Business

How small businesses survived the pandemic

As in-person experiences, such as shopping and going out to eat, were halted for a significant amount of time during the pandemic, small businesses had to find ways to survive.

“We were gearing up to offer wine tastings, cocktail making and cooking classes in people’s homes, but when the pandemic hit, it upended our entire business model and plans,” Michael Wolkon, co-founder of Night Inn, told ABC News. “So then we started in June of 2020 offering virtual wine tastings to individual groups at home, as well as corporate clients who wanted to do virtual happy hours across the entire country.”

Night Inn, founded by Wolkon, Rena Ogura and Ryan Lane also turned these virtual tastings into a way to give back to an industry that was so badly hit by the pandemic by hiring bartenders and sommeliers who were laid off.

“They’re really excited about this opportunity to completely work on their own time and make an additional income stream,” Wolkon said.

More importantly, they found that their virtual experiences were giving people the togetherness they longed for as they were separated for months.

“We love the idea and the feeling of community that you can have just by being in a private space with the people you care about,” Ogura said. “What the online model demonstrated to us and what we’ve heard from our guests is that this has been one of the very few ways in which they’ve felt truly connected and truly together with their families.”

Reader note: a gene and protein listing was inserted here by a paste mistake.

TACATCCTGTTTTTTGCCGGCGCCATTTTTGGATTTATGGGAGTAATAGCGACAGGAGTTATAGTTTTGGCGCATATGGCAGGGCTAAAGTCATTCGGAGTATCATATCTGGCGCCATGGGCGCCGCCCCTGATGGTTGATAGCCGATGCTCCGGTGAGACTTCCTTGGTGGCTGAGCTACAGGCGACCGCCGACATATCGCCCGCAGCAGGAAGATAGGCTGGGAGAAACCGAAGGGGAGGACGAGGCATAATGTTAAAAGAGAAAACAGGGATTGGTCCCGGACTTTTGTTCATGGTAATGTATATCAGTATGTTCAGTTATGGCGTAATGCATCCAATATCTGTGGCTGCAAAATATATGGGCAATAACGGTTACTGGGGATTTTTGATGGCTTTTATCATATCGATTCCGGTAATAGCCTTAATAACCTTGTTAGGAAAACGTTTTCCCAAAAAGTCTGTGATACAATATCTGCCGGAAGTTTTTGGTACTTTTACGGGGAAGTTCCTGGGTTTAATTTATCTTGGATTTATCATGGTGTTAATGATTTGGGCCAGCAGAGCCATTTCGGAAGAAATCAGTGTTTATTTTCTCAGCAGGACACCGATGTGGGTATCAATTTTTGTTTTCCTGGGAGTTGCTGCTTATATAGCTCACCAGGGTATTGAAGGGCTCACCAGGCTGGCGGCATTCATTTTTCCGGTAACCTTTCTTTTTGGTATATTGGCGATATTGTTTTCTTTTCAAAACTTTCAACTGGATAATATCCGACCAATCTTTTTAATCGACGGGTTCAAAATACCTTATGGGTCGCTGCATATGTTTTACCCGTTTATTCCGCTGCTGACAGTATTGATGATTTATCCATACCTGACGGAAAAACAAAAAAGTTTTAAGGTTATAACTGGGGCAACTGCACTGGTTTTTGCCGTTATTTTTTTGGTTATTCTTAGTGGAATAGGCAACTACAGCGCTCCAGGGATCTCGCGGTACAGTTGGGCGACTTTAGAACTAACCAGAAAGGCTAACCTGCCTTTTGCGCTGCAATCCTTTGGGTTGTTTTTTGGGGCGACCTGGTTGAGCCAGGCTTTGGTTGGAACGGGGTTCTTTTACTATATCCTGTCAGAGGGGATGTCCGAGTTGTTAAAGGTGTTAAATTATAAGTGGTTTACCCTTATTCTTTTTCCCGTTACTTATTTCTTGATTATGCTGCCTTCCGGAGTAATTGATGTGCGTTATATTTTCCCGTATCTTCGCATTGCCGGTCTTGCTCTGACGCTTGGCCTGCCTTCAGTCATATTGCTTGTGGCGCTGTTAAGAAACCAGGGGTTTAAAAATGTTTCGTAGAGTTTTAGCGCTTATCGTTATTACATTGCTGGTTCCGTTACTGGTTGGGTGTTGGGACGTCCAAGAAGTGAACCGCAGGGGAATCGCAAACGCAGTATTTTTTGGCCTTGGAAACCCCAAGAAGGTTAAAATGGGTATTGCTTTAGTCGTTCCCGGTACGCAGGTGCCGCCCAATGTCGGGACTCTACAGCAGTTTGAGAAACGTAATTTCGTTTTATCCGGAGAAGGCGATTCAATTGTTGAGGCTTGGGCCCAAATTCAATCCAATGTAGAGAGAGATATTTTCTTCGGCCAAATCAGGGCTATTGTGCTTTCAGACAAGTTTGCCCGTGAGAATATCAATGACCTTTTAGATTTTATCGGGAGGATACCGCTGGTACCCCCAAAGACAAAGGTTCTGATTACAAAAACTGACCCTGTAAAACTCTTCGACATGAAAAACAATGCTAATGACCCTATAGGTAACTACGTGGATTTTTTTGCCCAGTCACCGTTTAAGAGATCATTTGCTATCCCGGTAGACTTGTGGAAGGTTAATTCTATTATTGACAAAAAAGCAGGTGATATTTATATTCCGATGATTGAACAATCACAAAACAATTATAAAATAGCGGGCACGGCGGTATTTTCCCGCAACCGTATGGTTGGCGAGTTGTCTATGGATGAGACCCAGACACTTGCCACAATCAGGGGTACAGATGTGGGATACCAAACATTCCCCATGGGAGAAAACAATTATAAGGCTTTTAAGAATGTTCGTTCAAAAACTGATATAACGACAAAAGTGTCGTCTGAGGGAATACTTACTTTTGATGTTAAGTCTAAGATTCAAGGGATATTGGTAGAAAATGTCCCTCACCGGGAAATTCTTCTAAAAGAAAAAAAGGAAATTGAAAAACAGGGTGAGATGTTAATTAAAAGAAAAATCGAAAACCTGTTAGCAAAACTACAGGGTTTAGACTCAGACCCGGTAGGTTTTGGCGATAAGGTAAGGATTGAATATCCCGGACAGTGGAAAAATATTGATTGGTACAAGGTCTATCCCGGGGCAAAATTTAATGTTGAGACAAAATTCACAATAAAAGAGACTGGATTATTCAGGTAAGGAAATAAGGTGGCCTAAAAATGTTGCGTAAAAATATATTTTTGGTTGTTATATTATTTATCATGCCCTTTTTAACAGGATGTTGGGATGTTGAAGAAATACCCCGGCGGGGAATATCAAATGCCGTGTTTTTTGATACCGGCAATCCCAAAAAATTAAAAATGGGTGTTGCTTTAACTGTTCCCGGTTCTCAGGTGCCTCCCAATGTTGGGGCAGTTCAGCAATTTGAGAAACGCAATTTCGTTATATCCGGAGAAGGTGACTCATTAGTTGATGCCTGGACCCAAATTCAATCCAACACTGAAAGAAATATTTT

“We have our professional from California talking to people in New York,” Lane added. “And that family in New York has cousins out in Denver, and it brings everyone together just from one sitting. It was one of the hidden gems from virtual that we discovered.”

Night Inn continues to help industry professionals like restaurateurs, bartenders and sommeliers as they plan to expand to in-person tastings and experiences with a COVID-19 protocol set in place.

Jeanette Mulvey, editor-in-chief of CO—, a publication by the U.S. Chamber of Commerce, said she has seen this trend happen over time with online and e-commerce sites.

“The pandemic has allowed many small businesses to shift from local-only to serving a national audience. I’ve seen this over and over again where businesses — out of necessity — moved to e-commerce and grew a national customer base,” Mulvey told ABC News.

Eliza Blank, founder and CEO of The Sill, a plant delivery business that also offers educational workshops, never expected something like the pandemic to happen. She knew adjustments needed to be made from how she initially founded the business in 2012, she said, and felt she needed to utilize its online space more to build a sense of a community that the pandemic had taken away.

Blank moved The Sill’s workshops online, and she found that people were “craving a connection over something that was a shared experience.”

“We were able to offer this community not only the plant products that they needed and craved, but the platform to then connect with each other and have that shared experience when so many of us became socially distanced and weren’t really engaging socially in real life,” Blank told ABC News.

“The upside of the online experience is that you are able to connect with people who you wouldn’t naturally connect with,” Blank added. “Whether it was to beautify their space, to nurture or take care of something, to bring the outdoors in or, quite frankly, just like as a hobby, people were using this as a way to also cope with all the spare time we had in quarantine.”

Even as things slowly return to normal, the businesses are still working to find more ways to innovate, and they also plan to maintain the changes they had to make in order to keep their businesses alive.

“The pandemic forced businesses to innovate and evolve more quickly than they normally would,” Mulvey said, “but those that did it successfully will come out with more robust and resilient businesses.”

Source:

abcnews.go.com

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